The Daughter of a Serial Killer‘Here I am, I am a suicidal 9-year-old with a homicidal father’

As heard on The Ryan Tubridy Show

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Jenn Carson’s father was great at braiding hair and baking cakes. He was the perfect stay-at-home Dad. A little bit of a hippie, sure. But it was the ’70s in California. And Jenn liked tie-dye t-shirts. When Jenn was 9 years old, she found out that her father had brutally murdered 3 people and was suspected to be involved in the deaths of at least 12 others across North America and Europe, including Ireland. She spoke to Dave Fanning on The Ryan Tubridy Show about her father, Michael Carson and growing up as the child of a serial killer.

Jenn described the early, more idyllic days she spent with her Dad.

“The father I knew was a hippie-stay-at-home-Dad who went to Grateful Dead shows and Santana and Cream and loved to read books and made me tie-dye shirts and brushed my hair and baked me cakes. He was a very hands-on, hippie, stay-at-home-Dad.”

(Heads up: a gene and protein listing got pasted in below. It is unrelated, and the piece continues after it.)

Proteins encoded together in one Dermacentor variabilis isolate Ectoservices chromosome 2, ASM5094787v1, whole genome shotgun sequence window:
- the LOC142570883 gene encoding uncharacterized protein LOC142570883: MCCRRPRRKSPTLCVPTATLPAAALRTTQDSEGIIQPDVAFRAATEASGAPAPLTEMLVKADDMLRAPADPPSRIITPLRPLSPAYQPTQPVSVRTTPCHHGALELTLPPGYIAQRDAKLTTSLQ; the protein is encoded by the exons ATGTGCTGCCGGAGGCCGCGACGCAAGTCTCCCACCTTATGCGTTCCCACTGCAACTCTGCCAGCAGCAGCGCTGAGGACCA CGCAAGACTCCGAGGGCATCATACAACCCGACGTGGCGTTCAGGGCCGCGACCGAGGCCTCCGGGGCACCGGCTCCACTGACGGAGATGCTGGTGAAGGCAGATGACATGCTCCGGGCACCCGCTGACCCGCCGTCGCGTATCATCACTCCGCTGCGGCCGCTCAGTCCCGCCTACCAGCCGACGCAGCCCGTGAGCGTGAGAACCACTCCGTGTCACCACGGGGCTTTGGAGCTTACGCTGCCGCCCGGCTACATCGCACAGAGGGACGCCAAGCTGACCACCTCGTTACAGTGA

In 1978, Michael Carson met Susan Barnes at a party. Everything changed after that, Jenn explained.

“He meets this Svengali-type woman. They meet and it’s like gasoline and a match. Very explosive the moment they meet. And from that second, he essentially does not leave her side for 5 years until they’re arrested.

After Michael and Susan met at the party, they abandoned their friends and families to be with each other. They moved in together almost immediately. Jenn remembers visiting her father after he had moved out and how she felt unable to make her mother understand how frightened she was during these visits. Gone was the father who used to bake her cakes. In his place was a man using hallucinogenic drugs daily and exhibiting increasingly erratic behaviour. Jenn was 4 years old.

“My first visit to the home, the door opened and instead of furniture, there were a hundred potted plants…I slept on the floor. I felt trapped there. It felt like a haunted forest from a scary movie. They didn’t feed me. I remember crawling up into the kitchen cabinets and trying to get food. I remember trying to escape the house when they were passed out on drugs.”

Her now step-mother, Susan Barnes, was a source of fear for Jenn.